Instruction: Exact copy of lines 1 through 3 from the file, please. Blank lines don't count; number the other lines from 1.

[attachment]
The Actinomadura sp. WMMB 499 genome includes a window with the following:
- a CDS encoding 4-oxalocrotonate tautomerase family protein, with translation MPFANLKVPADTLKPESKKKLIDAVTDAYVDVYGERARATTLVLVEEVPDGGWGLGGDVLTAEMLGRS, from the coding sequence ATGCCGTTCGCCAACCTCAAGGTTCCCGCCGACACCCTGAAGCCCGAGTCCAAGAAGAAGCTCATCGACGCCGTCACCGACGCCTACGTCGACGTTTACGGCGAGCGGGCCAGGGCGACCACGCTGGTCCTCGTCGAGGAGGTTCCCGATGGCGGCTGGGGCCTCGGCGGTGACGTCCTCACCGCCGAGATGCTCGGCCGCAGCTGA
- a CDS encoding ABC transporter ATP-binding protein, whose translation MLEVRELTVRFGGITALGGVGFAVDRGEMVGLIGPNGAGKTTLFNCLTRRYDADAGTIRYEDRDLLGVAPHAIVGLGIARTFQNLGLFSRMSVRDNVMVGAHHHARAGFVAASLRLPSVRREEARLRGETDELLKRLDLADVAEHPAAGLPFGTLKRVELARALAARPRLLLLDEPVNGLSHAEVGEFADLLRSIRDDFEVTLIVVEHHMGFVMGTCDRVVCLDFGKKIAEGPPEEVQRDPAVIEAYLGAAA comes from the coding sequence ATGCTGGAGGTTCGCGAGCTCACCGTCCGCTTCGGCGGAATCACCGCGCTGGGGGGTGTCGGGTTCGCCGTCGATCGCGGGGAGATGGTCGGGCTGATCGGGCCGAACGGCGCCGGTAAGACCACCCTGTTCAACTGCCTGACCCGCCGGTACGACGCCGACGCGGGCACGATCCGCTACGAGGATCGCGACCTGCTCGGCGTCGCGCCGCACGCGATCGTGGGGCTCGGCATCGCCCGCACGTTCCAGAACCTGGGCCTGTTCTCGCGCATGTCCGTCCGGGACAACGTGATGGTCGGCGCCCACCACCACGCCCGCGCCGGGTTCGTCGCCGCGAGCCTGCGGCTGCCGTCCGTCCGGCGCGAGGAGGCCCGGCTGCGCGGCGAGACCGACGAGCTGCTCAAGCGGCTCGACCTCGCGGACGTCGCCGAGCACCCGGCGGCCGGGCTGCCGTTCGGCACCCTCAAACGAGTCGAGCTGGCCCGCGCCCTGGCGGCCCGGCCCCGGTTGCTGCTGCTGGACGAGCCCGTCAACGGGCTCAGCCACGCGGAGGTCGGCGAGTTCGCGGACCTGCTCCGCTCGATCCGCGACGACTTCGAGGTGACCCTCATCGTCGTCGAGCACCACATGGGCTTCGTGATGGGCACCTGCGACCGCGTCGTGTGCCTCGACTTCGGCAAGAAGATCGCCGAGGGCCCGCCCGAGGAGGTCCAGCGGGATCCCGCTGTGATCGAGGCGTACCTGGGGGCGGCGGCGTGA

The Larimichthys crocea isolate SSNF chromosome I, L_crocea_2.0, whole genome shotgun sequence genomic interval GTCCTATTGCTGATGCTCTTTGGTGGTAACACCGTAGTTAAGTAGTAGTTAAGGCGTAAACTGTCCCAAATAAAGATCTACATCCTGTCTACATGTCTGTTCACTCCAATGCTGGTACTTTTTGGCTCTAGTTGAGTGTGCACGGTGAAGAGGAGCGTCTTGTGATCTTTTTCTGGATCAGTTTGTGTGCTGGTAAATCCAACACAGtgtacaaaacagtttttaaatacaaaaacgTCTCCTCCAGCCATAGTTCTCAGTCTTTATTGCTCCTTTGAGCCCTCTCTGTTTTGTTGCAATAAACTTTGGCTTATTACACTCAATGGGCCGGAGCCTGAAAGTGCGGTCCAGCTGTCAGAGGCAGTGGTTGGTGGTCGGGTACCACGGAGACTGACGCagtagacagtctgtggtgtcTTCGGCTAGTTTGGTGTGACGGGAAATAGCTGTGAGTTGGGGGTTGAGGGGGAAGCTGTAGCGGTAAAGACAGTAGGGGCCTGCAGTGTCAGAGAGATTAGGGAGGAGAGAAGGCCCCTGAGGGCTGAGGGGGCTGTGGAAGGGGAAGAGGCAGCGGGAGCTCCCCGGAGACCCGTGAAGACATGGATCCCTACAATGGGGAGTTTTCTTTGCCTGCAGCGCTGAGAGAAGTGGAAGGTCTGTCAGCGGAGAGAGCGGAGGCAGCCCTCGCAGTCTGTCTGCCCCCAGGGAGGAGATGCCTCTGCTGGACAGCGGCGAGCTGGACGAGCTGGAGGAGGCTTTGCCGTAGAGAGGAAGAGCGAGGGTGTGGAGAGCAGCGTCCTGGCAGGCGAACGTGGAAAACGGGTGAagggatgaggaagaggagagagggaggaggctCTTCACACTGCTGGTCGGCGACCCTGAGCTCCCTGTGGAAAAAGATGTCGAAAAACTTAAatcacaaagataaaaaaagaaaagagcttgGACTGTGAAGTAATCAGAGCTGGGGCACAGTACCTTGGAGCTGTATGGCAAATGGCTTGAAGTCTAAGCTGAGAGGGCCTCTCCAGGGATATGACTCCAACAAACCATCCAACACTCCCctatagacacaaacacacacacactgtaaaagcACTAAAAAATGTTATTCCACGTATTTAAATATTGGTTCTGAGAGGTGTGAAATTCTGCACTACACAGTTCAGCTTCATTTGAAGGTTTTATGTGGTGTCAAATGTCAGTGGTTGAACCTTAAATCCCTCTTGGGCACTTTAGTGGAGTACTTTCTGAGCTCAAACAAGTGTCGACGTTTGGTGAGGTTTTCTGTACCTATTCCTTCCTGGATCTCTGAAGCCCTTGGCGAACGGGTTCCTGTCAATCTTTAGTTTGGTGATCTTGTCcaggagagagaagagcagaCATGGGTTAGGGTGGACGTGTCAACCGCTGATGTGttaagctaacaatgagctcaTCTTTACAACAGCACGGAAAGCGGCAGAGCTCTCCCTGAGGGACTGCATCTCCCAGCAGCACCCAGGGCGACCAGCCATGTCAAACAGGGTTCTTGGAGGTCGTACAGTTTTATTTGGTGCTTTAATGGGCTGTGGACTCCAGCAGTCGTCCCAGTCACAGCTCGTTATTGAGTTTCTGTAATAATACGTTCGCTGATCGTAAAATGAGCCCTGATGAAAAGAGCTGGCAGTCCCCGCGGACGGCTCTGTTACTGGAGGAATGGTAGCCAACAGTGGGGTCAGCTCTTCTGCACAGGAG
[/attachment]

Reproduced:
The Actinomadura sp. WMMB 499 genome includes a window with the following:
- a CDS encoding 4-oxalocrotonate tautomerase family protein, with translation MPFANLKVPADTLKPESKKKLIDAVTDAYVDVYGERARATTLVLVEEVPDGGWGLGGDVLTAEMLGRS, from the coding sequence ATGCCGTTCGCCAACCTCAAGGTTCCCGCCGACACCCTGAAGCCCGAGTCCAAGAAGAAGCTCATCGACGCCGTCACCGACGCCTACGTCGACGTTTACGGCGAGCGGGCCAGGGCGACCACGCTGGTCCTCGTCGAGGAGGTTCCCGATGGCGGCTGGGGCCTCGGCGGTGACGTCCTCACCGCCGAGATGCTCGGCCGCAGCTGA
- a CDS encoding ABC transporter ATP-binding protein, whose translation MLEVRELTVRFGGITALGGVGFAVDRGEMVGLIGPNGAGKTTLFNCLTRRYDADAGTIRYEDRDLLGVAPHAIVGLGIARTFQNLGLFSRMSVRDNVMVGAHHHARAGFVAASLRLPSVRREEARLRGETDELLKRLDLADVAEHPAAGLPFGTLKRVELARALAARPRLLLLDEPVNGLSHAEVGEFADLLRSIRDDFEVTLIVVEHHMGFVMGTCDRVVCLDFGKKIAEGPPEEVQRDPAVIEAYLGAAA comes from the coding sequence ATGCTGGAGGTTCGCGAGCTCACCGTCCGCTTCGGCGGAATCACCGCGCTGGGGGGTGTCGGGTTCGCCGTCGATCGCGGGGAGATGGTCGGGCTGATCGGGCCGAACGGCGCCGGTAAGACCACCCTGTTCAACTGCCTGACCCGCCGGTACGACGCCGACGCGGGCACGATCCGCTACGAGGATCGCGACCTGCTCGGCGTCGCGCCGCACGCGATCGTGGGGCTCGGCATCGCCCGCACGTTCCAGAACCTGGGCCTGTTCTCGCGCATGTCCGTCCGGGACAACGTGATGGTCGGCGCCCACCACCACGCCCGCGCCGGGTTCGTCGCCGCGAGCCTGCGGCTGCCGTCCGTCCGGCGCGAGGAGGCCCGGCTGCGCGGCGAGACCGACGAGCTGCTCAAGCGGCTCGACCTCGCGGACGTCGCCGAGCACCCGGCGGCCGGGCTGCCGTTCGGCACCCTCAAACGAGTCGAGCTGGCCCGCGCCCTGGCGGCCCGGCCCCGGTTGCTGCTGCTGGACGAGCCCGTCAACGGGCTCAGCCACGCGGAGGTCGGCGAGTTCGCGGACCTGCTCCGCTCGATCCGCGACGACTTCGAGGTGACCCTCATCGTCGTCGAGCACCACATGGGCTTCGTGATGGGCACCTGCGACCGCGTCGTGTGCCTCGACTTCGGCAAGAAGATCGCCGAGGGCCCGCCCGAGGAGGTCCAGCGGGATCCCGCTGTGATCGAGGCGTACCTGGGGGCGGCGGCGTGA